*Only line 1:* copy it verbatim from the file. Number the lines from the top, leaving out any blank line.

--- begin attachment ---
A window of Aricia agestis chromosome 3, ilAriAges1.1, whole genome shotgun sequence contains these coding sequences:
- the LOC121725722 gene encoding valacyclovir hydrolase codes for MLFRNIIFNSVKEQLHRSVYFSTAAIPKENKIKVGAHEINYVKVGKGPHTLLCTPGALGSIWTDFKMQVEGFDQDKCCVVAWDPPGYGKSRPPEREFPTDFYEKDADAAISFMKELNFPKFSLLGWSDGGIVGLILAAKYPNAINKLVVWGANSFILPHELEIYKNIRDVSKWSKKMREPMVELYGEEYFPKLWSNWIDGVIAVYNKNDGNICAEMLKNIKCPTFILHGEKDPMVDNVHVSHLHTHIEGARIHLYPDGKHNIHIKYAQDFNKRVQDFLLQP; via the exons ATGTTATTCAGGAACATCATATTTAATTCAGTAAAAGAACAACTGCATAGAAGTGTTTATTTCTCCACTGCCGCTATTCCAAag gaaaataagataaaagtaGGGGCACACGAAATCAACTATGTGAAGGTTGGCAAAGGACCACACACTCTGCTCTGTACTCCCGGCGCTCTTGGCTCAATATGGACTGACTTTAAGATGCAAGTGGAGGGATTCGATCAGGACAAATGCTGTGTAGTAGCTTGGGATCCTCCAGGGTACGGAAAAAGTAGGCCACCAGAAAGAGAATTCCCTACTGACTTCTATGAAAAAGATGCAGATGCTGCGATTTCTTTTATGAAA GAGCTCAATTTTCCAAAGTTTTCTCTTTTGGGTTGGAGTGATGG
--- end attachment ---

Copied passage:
A window of Aricia agestis chromosome 3, ilAriAges1.1, whole genome shotgun sequence contains these coding sequences: